NOTICE: check out our new post about the rules that are now in effect!
At the end of October, Transport Canada presented a regulatory update at Unmanned Canada- Unmanned System Canada’s fall conference in Vancouver, BC. While specifics such as release dates for the highly anticipated regulations were not a part of the announcements, we saw some helpful details that paint a picture of what we can expect. From this, we’re able to illustrate the expected paths to compliance under the new framework.
Before continuing, please note that the information below is what we anticipate will become regulation. These regulations are not yet in force.
- 2018 is still TC’s goal for regulation release (Canada Gazette 2 – CG2)
- SFOCs will still be valid following CG2 during the implementation of regulations; a 6-month timeframe
- SFOCs can still be issued for unique operations during the 6-month implementation period
- While it wasn’t said, it was implied that operators will be encouraged, after CG2 drop, to work toward the appropriate permit rather than a standing SFOC.
- There will no longer be a recreational vs. commercial distinction. Operations will be categorized as basic or advanced. A fun flight can be “advanced” and a research project or work for pay can be “basic”.
- These rules apply to all remotely piloted aircraft between 250g and 25kgs
- Unmanned Aircraft will be referred to as Drones or RPAS for Remotely Piloted Aircraft System on TC documents moving forward
BASIC OR ADVANCED
To decide if you pursue a basic authorization or advanced authorization, the main deciding factor is the class of airspace you intend to operate in. If your flights will only ever be in class G uncontrolled airspace, you may only need a basic certification. If you want to be able to operate in classes C-F, you will need an advanced authorization. The table below provides more information on the regulatory categories for basic and advanced operations.
250g – 25kgs, operated within Visual Line of Sight (VLOS)
Quick reminder on aerodromes. They are any area of land or water, including a frozen surface that is used, designed, prepared or equipped for the arrival, departure, movement or servicing of aircraft. It includes heliports, airports, bodies of water with floatplanes etc.
The administration of the knowledge exams for basic, advanced and flight reviewer will be through Transport Canada’s online Drone Mangement Portal. This tool will also enable drone registrations.
Flight reviewers must be associated with a training school that provides compliant ground school. The initial round of flight reviewers will be certified to conduct their reviews after passing a flight reviewer exam around the same date as CG2 drop. The next eligible flight reviewers will have to meet the additional requirement of holding an advanced certificate for a period of 6 months before they are able to write the flight reviewer exam.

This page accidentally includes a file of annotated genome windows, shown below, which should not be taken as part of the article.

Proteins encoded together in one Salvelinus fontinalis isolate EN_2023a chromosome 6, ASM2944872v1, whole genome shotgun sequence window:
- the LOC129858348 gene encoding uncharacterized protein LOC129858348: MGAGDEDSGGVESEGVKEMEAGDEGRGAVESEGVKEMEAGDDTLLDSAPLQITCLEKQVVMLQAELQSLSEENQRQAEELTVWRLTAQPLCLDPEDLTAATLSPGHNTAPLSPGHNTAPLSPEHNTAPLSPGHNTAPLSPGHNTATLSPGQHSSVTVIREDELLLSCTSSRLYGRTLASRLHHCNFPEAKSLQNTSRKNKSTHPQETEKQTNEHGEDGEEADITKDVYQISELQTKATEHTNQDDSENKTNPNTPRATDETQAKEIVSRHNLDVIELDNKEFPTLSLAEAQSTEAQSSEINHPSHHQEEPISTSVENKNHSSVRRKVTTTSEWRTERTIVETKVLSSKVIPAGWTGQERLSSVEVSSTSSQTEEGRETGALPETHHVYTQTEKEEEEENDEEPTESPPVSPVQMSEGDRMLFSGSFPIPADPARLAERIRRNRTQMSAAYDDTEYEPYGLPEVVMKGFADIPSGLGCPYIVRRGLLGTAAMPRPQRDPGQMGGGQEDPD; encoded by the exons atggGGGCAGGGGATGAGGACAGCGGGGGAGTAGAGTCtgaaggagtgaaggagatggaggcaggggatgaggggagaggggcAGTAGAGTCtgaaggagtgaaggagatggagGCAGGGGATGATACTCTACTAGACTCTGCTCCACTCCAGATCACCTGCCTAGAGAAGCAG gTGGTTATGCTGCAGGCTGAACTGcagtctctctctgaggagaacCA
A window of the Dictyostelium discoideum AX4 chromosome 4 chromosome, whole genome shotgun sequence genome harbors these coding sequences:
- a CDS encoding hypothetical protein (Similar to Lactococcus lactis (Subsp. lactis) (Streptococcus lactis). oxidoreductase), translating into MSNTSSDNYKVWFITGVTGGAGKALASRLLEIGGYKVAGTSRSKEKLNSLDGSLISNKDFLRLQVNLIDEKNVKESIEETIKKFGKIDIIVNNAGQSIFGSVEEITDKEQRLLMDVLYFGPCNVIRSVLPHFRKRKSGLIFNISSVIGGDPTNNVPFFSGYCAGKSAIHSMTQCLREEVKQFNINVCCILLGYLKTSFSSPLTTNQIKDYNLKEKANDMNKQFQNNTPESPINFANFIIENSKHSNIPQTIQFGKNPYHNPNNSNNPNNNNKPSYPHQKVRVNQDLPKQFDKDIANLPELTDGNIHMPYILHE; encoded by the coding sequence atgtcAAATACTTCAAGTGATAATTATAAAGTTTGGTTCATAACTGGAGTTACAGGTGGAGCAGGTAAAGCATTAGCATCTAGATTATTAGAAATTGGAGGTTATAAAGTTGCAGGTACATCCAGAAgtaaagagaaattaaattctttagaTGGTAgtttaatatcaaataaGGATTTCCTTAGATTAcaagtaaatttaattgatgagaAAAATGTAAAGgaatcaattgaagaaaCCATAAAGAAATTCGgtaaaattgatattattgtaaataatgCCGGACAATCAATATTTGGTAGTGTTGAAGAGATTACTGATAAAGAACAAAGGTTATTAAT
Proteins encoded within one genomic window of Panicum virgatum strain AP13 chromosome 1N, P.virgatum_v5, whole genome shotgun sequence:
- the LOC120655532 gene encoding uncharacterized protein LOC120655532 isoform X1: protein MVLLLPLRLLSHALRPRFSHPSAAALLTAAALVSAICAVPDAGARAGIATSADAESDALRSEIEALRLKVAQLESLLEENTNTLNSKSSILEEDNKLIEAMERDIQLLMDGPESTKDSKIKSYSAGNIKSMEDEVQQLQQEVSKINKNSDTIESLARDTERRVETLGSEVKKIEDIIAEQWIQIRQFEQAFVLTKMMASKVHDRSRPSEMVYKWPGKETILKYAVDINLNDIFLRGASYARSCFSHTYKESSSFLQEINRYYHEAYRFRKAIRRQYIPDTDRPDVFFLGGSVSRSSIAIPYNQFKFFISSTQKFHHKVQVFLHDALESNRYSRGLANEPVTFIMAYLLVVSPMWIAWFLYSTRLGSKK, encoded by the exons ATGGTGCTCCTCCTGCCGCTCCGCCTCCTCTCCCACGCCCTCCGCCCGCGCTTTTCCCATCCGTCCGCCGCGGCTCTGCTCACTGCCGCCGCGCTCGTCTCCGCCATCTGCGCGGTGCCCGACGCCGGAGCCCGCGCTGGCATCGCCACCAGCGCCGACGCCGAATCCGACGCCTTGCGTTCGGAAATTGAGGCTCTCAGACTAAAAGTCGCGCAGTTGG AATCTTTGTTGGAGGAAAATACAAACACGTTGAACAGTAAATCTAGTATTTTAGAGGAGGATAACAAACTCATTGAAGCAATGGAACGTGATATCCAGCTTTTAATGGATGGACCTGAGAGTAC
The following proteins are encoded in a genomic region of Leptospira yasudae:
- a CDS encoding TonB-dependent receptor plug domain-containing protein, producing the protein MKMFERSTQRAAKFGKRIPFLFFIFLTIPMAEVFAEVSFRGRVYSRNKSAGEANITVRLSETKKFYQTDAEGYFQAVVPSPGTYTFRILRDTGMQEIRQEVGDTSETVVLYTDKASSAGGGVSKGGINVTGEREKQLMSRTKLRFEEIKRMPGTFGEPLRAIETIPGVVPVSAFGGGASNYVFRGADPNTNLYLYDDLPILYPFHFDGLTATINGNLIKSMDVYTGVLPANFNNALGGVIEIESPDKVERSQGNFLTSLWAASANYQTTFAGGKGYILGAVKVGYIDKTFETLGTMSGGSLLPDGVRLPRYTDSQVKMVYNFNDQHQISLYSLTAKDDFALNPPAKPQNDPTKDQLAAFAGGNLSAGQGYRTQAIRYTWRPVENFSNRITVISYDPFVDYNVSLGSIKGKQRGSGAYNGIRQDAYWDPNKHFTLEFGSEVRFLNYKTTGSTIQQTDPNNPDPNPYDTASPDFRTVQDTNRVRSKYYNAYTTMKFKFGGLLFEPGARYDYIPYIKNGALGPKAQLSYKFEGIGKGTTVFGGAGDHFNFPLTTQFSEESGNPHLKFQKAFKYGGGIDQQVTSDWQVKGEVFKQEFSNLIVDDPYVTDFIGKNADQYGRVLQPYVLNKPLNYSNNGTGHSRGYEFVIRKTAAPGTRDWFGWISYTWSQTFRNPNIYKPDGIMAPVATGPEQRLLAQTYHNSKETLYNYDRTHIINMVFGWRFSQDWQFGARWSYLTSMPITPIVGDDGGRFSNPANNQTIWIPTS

WHAT YOU SHOULD DO IF YOU…
…ARE A CURRENT STANDING SFOC HOLDER with an SFOC that expires before January 1, 2019
Renew your Standing SFOC as soon as possible. You’ll be able to operate under your standing SFOC until you complete the new requirements to hold your RPAS certificate.
…ARE A CURRENT STANDING SFOC HOLDER with an SFOC expiring in the spring or summer of 2019
You probably won’t need to renew (particularly if the expiry is after, say, June 2019) if you get moving on your RPAS certificate requirements right away.
…DO NOT YET HAVE A STANDING SFOC and need to fly in January
Get 3 applications + standing application in before the end of the year. If not, you may have some downtime while you gain your certification under the new framework.
…DO NOT YET HAVE A STANDING SFOC and don’t mind being “grounded” for a bit
If it’s reasonable for you to get 3 applications + standing application in before the end of the year, do that. If not, you may have some downtime while you gain your certification under the new framework.
We don’t know exactly when the regulations will come into force, but given the timelines and dates TC has set for themselves, this should play out throughout the spring of 2019.
UPDATE | 2018-11-16
I received a few great questions following the publication of this blog post.
1. What happens to current Ground School certificate holders? Do they have to take an additional exam or will they be grandfathered into the new process without an exam?
- There will not be any grandfathering through of knowledge. Everyone from Airline Transport Pilot License holders to first-time Phantom fliers will need to write the knowledge exam that is appropriate for the certificate they’re pursuing (basic or advanced).
2. Will current ground school certificate holders have to take the flight school exam?
- If they’re pursuing an advanced certificate, they’ll need to meet a skill requirement in front of a flight reviewer after they’ve written their advanced knowledge test.
3. We have clients from all over Canada. Will they now have to find a local flight examiner?